SequenceMatcher tries to compute a "human-friendly diff" between two sequences. Unlike e.g. UNIX(tm) diff, the fundamental notion is the longest *contiguous* & junk-free matching subsequence. That's what catches peoples' eyes. The Windows(tm) windiff has another interesting notion, pairing up elements that appear uniquely in each sequence. That, and the method here, appear to yield more intuitive difference reports than does diff. This method appears to be the least vulnerable to synching up on blocks of "junk lines", though (like blank lines in ordinary text files, or maybe "<P>" lines in HTML files). That may be because this is the only method of the 3 that has a *concept* of "junk" <wink>.

Timing: Basic R-O is cubic time worst case and quadratic time expected case. SequenceMatcher is quadratic time for the worst case and has expected-case behavior dependent in a complicated way on how many elements the sequences have in common; best case time is linear.

func NewMatcher Uses

func NewMatcher(a, b []string) *SequenceMatcher

func NewMatcherWithJunk Uses

func NewMatcherWithJunk(a, b []string, autoJunk bool,
    isJunk func(string) bool) *SequenceMatcher

func (*SequenceMatcher) GetGroupedOpCodes Uses

func (m *SequenceMatcher) GetGroupedOpCodes(n int) [][]OpCode

Isolate change clusters by eliminating ranges with no changes.

Return a generator of groups with up to n lines of context. Each group is in the same format as returned by GetOpCodes().

func (*SequenceMatcher) GetMatchingBlocks Uses

func (m *SequenceMatcher) GetMatchingBlocks() []Match

Return list of triples describing matching subsequences.

Each triple is of the form (i, j, n), and means that a[i:i+n] == b[j:j+n]. The triples are monotonically increasing in i and in j. It's also guaranteed that if (i, j, n) and (i', j', n') are adjacent triples in the list, and the second is not the last triple in the list, then i+n != i' or j+n != j'. IOW, adjacent triples never describe adjacent equal blocks.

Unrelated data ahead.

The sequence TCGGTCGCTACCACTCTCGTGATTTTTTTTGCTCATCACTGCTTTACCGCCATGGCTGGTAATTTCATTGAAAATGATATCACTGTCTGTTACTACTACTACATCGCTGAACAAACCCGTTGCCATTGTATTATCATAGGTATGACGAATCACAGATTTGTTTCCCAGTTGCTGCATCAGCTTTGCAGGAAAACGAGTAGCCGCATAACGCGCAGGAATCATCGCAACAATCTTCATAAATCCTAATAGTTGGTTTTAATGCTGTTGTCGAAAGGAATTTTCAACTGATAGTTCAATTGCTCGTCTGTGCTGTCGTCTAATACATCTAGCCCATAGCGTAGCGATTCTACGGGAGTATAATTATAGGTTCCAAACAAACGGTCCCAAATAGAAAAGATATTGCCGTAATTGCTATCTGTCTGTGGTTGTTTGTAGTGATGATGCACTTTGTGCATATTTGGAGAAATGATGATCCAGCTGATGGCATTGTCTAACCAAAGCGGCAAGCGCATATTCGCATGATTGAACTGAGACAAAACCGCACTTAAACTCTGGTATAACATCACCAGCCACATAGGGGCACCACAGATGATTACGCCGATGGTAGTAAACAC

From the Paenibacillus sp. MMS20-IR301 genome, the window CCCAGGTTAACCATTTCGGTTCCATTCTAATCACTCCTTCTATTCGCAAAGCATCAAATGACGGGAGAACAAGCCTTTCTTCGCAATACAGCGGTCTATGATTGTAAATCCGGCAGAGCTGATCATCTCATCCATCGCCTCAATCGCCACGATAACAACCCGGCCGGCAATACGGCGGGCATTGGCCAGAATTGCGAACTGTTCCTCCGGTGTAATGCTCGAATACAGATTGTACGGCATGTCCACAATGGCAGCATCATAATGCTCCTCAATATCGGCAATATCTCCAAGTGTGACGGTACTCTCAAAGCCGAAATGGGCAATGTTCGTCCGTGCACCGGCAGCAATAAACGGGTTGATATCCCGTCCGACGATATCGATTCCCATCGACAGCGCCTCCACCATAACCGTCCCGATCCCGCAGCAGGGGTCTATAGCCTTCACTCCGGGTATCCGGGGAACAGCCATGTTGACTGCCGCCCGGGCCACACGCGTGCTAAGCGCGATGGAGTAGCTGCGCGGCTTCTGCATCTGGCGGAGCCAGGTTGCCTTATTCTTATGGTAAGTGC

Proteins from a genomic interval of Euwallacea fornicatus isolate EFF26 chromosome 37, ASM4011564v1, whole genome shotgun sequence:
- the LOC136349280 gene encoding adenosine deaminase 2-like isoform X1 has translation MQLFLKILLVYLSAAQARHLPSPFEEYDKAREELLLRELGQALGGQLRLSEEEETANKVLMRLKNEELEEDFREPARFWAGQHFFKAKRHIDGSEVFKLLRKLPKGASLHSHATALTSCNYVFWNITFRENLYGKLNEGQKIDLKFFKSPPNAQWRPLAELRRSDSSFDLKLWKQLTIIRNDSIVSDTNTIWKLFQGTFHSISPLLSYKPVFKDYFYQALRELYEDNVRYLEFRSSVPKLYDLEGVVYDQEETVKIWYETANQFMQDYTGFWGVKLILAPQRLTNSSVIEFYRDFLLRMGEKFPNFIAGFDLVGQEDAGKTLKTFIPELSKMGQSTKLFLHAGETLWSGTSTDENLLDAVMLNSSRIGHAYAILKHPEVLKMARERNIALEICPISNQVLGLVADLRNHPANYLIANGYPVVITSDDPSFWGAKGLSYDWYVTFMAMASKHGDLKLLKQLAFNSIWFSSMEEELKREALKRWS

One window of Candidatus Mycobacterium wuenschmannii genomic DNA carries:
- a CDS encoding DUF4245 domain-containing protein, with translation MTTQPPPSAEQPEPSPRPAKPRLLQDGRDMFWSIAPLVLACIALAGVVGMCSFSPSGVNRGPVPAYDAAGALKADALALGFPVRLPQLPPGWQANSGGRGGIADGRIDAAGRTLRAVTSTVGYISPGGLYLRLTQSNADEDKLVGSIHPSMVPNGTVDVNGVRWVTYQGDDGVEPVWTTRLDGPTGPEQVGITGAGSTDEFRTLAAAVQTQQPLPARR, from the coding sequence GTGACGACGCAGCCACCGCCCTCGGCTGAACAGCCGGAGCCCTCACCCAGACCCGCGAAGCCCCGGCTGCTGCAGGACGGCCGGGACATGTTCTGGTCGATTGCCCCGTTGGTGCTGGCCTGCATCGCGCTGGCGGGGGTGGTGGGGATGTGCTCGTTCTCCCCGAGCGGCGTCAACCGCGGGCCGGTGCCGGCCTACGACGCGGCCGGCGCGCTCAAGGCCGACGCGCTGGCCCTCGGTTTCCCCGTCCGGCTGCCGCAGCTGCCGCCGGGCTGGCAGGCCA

The last triple is a dummy, (len(a), len(b), 0), and is the only triple with n==0.

func (*SequenceMatcher) GetOpCodes Uses

func (m *SequenceMatcher) GetOpCodes() []OpCode

Return list of 5-tuples describing how to turn a into b.

Each tuple is of the form (tag, i1, i2, j1, j2). The first tuple has i1 == j1 == 0, and remaining tuples have i1 == the i2 from the tuple preceding it, and likewise for j1 == the previous j2.

The tags are characters, with these meanings:

'r' (replace): a[i1:i2] should be replaced by b[j1:j2]

'd' (delete): a[i1:i2] should be deleted, j1==j2 in this case.

'i' (insert): b[j1:j2] should be inserted at a[i1:i1], i1==i2 in this case.

'e' (equal): a[i1:i2] == b[j1:j2]

func (*SequenceMatcher) QuickRatio Uses

func (m *SequenceMatcher) QuickRatio() float64

Return an upper bound on ratio() relatively quickly.

This isn't defined beyond that it is an upper bound on .Ratio(), and is faster to compute.

func (*SequenceMatcher) Ratio Uses

func (m *SequenceMatcher) Ratio() float64

Return a measure of the sequences' similarity (float in [0,1]).

Where T is the total number of elements in both sequences, and M is the number of matches, this is 2.0*M / T. Note that this is 1 if the sequences are identical, and 0 if they have nothing in common.

.Ratio() is expensive to compute if you haven't already computed .GetMatchingBlocks() or .GetOpCodes(), in which case you may want to try .QuickRatio() or .RealQuickRation() first to get an upper bound.

func (*SequenceMatcher) RealQuickRatio Uses

func (m *SequenceMatcher) RealQuickRatio() float64

Return an upper bound on ratio() very quickly.

This isn't defined beyond that it is an upper bound on .Ratio(), and is faster to compute than either .Ratio() or .QuickRatio().

func (*SequenceMatcher) SetSeq1 Uses

func (m *SequenceMatcher) SetSeq1(a []string)

Set the first sequence to be compared. The second sequence to be compared is not changed.

SequenceMatcher computes and caches detailed information about the second sequence, so if you want to compare one sequence S against many sequences, use .SetSeq2(s) once and call .SetSeq1(x) repeatedly for each of the other sequences.

See also SetSeqs() and SetSeq2().

func (*SequenceMatcher) SetSeq2 Uses

func (m *SequenceMatcher) SetSeq2(b []string)

Set the second sequence to be compared. The first sequence to be compared is not changed.

func (*SequenceMatcher) SetSeqs Uses

func (m *SequenceMatcher) SetSeqs(a, b []string)

Set two sequences to be compared.

type UnifiedDiff Uses

type UnifiedDiff struct {
    A        []string // First sequence lines
    FromFile string   // First file name
    FromDate string   // First file time
    B        []string // Second sequence lines
    ToFile   string   // Second file name
    ToDate   string   // Second file time
    Eol      string   // Headers end of line, defaults to LF
    Context  int      // Number of context lines
}

Unified diff parameters

Package difflib imports 5 packages (graph) and is imported by 90 packages. Updated 2017-10-27. Refresh now. Tools for package owners.